The purpose of this study was to develop a solution alternative to the problem of acquiring and retaining competent and dedicated personnel for human services work in the public sector in the State of Florida. Literature relevant to the problem investigated is reviewed in this chapter. The topical areas reviewed in this chapter are motivation in organizations, the exercise of power in organizations, the development of organizational commitment, and participation and decisionmaking in organizations.
Motivation in Organizations The need to motivate members of an organization to perform in a productive manner is a well accepted premise (Luthans, 1991, pp. 146147). The means by which such motivation is accomplished within organizational structures, however, are subject to disagreement, experiment, and dynamic change (Luthans, 1991, pp. 151152). Since the mid1950s, three theories of motivation that have received wide attention and considerable acceptance are those of Abraham Maslow, Frederick Herzberg, and B. F. Skinner (Steers and Porter, 1991, p. 202). While none of these theories has proven valid in all situations, each has made major contributions to the development of a wide variety of effective techniques for the motivation of individuals within organizational environments.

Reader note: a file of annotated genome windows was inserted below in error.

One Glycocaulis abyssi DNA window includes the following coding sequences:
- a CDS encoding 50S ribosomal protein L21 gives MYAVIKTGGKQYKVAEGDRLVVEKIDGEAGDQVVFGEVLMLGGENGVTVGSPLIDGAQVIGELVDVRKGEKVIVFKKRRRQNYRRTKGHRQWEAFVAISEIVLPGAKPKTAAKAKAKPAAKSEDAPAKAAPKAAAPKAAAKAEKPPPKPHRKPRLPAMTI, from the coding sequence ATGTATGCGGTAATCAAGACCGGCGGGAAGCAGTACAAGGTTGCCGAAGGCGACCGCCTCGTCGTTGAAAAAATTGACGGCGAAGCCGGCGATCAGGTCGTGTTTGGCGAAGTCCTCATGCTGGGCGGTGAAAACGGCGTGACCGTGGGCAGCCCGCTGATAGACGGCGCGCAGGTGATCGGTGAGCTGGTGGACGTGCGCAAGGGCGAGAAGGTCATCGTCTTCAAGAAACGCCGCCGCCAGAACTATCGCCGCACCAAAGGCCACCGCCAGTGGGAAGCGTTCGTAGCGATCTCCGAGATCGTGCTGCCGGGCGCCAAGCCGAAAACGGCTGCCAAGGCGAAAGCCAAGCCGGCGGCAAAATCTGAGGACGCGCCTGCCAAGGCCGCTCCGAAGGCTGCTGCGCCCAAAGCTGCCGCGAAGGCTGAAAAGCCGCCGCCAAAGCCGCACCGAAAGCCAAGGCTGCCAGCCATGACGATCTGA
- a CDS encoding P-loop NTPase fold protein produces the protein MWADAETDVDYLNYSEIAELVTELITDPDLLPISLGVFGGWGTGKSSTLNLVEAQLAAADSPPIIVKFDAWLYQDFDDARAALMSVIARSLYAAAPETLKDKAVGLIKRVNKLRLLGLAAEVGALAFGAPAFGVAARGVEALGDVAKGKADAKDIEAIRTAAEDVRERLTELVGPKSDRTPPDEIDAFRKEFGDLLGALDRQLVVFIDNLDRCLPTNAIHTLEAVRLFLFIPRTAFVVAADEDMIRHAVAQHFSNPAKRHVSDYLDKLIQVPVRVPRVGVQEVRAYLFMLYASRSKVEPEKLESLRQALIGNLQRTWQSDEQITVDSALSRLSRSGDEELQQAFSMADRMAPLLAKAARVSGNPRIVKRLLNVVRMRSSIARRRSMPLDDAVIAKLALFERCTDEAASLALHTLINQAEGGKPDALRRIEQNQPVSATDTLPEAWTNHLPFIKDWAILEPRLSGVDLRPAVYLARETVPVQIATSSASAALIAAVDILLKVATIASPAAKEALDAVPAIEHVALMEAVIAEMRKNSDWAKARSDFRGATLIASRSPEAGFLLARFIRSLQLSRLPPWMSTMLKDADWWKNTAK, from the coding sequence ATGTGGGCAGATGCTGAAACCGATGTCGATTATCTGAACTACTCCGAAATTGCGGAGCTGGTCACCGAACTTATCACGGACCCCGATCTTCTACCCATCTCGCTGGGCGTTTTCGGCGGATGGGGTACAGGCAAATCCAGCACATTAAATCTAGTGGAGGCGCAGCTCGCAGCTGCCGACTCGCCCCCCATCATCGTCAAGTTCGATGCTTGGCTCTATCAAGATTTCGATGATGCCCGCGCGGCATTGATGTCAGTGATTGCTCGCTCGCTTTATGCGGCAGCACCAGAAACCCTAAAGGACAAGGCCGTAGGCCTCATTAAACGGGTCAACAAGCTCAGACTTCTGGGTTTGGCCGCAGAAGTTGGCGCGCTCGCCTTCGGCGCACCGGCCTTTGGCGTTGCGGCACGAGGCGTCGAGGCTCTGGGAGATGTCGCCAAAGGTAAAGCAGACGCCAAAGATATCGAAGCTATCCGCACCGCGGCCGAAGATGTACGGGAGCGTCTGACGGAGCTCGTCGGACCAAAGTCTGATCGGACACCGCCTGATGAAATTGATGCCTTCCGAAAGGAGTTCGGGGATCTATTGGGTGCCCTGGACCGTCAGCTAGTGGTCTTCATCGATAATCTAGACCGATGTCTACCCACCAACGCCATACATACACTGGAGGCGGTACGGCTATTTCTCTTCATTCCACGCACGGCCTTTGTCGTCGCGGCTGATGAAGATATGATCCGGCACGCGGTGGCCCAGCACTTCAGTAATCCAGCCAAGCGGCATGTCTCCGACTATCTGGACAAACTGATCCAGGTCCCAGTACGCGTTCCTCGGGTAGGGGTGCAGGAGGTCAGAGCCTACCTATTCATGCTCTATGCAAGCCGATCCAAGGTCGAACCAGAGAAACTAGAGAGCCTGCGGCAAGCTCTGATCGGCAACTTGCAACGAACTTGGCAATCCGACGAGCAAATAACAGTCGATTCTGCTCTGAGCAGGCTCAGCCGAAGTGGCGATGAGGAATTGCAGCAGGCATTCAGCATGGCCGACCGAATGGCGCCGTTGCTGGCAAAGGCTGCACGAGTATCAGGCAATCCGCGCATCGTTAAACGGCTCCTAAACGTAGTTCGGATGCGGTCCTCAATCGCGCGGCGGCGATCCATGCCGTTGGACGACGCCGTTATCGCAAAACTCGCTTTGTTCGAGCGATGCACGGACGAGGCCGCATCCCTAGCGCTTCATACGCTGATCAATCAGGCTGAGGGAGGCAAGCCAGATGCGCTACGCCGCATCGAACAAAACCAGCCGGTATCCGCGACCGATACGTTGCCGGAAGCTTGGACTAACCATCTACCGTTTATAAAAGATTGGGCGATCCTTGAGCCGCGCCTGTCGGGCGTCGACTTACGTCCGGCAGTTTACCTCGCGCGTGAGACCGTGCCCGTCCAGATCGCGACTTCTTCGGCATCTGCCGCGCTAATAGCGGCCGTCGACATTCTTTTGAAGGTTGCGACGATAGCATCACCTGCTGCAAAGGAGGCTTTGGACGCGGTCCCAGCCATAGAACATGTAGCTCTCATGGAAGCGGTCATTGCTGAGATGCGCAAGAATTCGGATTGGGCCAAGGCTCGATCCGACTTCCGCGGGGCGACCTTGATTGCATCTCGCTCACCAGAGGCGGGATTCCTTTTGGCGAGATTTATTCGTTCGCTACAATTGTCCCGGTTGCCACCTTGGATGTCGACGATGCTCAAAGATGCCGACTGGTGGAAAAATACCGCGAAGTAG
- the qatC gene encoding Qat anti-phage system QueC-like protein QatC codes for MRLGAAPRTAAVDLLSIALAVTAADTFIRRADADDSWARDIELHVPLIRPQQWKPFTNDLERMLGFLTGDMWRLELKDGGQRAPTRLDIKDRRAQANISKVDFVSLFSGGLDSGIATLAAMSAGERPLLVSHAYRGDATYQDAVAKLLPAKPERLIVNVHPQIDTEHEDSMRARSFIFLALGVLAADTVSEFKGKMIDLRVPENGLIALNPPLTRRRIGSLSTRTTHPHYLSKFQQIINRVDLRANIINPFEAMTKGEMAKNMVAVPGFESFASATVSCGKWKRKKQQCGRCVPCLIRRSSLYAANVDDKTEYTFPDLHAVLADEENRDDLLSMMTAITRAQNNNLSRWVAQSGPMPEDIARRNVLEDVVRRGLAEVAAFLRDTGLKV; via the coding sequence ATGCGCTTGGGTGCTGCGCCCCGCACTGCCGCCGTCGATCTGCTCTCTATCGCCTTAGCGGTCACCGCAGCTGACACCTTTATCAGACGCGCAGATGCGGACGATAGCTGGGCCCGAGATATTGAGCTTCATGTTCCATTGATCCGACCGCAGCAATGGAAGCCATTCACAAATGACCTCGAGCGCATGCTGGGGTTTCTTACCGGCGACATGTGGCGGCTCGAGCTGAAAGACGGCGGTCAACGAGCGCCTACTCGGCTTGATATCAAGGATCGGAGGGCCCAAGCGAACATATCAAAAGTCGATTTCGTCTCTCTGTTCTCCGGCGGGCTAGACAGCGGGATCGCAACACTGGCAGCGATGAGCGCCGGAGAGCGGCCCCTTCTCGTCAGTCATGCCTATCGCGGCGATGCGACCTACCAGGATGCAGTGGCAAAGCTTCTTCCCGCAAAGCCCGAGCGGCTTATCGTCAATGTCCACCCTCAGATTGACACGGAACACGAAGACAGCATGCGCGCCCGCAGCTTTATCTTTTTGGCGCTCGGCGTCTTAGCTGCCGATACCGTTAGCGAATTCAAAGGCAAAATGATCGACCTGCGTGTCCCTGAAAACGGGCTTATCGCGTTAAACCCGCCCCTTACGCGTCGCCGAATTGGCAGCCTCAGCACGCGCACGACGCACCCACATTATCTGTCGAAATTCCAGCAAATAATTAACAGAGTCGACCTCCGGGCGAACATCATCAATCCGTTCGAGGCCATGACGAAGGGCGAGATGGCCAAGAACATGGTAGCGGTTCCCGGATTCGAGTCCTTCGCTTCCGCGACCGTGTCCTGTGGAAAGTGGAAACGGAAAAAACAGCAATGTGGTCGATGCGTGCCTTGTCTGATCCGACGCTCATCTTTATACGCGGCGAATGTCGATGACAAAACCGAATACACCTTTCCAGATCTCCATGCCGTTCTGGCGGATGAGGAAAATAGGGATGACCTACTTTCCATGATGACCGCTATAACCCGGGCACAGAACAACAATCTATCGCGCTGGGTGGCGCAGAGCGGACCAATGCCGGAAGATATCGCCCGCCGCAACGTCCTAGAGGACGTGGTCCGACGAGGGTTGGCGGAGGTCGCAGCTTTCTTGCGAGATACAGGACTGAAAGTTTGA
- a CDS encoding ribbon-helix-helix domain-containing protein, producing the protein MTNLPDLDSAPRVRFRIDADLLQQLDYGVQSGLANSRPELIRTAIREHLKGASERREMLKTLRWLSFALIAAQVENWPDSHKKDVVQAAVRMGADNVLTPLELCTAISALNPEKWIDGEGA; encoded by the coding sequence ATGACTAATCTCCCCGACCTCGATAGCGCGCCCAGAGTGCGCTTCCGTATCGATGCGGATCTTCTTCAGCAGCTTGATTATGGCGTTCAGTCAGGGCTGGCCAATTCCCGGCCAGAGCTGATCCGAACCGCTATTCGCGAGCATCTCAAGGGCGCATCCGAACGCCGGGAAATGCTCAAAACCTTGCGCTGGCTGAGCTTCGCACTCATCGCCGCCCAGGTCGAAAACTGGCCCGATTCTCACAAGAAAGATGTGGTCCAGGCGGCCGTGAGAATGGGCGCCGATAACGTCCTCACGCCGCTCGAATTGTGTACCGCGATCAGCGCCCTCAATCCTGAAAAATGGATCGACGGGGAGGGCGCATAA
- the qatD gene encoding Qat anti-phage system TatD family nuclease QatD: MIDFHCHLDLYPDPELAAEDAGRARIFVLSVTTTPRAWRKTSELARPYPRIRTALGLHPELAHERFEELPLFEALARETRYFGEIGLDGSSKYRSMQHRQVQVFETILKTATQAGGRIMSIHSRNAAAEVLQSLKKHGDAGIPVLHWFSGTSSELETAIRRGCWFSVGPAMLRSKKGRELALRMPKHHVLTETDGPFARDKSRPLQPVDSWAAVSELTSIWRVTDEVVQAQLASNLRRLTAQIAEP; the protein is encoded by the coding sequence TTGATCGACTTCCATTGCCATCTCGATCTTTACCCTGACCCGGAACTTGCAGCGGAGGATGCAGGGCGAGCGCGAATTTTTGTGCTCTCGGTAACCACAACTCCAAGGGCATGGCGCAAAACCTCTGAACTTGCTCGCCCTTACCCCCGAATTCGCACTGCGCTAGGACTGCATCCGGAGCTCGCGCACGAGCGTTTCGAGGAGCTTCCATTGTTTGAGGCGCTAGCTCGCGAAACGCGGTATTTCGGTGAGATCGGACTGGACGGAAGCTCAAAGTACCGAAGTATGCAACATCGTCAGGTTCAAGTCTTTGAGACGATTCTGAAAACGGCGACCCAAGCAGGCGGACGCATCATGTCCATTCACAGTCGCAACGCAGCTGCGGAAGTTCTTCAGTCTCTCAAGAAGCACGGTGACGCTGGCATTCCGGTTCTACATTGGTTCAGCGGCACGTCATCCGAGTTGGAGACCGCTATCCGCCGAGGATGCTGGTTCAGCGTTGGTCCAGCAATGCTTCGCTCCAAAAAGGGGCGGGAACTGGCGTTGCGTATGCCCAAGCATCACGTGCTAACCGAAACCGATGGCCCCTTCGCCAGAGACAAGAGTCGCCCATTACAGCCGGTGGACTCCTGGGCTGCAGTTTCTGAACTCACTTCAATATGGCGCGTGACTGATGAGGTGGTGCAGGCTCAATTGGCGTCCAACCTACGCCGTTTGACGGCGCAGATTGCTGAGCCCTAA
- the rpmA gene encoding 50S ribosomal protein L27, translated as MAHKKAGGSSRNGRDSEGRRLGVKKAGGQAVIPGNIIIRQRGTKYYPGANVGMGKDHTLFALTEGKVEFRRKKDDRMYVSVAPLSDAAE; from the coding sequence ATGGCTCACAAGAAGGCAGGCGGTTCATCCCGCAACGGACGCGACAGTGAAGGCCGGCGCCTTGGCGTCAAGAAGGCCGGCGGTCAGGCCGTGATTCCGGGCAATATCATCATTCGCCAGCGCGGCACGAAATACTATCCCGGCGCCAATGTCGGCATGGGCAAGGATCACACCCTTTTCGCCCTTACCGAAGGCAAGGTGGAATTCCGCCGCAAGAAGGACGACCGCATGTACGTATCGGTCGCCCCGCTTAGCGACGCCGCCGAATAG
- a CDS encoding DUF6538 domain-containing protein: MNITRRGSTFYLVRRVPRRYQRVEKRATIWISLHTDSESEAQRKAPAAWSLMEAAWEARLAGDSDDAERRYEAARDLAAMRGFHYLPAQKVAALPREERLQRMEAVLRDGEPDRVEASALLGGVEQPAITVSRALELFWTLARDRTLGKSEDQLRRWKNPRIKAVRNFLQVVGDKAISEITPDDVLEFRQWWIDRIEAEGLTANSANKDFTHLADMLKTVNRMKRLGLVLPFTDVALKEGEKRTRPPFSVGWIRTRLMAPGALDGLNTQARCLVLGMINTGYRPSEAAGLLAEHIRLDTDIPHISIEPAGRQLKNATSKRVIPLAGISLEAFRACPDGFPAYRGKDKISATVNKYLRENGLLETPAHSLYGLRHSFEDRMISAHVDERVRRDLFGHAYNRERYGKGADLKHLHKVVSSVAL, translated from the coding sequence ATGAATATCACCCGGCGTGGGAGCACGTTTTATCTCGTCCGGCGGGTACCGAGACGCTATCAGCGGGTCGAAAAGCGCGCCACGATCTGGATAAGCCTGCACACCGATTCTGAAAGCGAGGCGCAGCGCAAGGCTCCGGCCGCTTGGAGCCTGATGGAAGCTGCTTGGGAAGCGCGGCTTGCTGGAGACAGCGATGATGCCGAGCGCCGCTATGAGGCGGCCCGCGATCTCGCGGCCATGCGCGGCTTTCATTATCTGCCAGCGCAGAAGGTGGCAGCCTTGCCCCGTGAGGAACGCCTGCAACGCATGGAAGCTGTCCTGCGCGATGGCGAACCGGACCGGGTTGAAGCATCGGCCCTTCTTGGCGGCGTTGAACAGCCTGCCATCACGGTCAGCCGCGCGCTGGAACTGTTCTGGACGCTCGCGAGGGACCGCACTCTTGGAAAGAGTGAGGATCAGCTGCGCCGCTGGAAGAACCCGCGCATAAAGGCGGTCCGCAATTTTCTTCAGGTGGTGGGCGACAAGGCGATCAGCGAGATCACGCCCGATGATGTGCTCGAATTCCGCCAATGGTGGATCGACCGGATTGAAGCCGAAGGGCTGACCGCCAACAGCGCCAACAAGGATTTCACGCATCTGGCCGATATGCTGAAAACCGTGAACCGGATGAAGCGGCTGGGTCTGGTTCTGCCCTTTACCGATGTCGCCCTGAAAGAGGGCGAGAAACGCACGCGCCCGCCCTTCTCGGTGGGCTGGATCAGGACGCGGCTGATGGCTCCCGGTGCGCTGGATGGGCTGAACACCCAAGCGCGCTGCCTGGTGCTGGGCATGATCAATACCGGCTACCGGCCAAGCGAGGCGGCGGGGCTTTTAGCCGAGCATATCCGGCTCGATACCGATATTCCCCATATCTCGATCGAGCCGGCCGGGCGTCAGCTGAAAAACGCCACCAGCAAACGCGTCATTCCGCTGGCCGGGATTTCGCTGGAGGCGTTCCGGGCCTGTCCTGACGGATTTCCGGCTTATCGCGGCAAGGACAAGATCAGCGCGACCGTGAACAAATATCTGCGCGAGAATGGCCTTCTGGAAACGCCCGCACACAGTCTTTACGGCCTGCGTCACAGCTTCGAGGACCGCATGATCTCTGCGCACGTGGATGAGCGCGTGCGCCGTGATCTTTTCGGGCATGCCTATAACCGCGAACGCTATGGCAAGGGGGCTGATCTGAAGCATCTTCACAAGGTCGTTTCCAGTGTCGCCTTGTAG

The motivational theories of Maslow, Herzberg, and Skinner are, essentially, drive theories. While they are drive theories, they have also provided the bases upon which most other types of effective motivational techniques for application within organizational environments have been developed (Luthans, 1991, pp. 170171).
The motivational theories are directly related to the process of learning (Maslow, 1966, p. 13). By learning is meant the process by which an individual is able to change her or his behavior in some constructive manner (Skinner, 1953, pp. 5961). Three basic theories of learning are (1) trial an...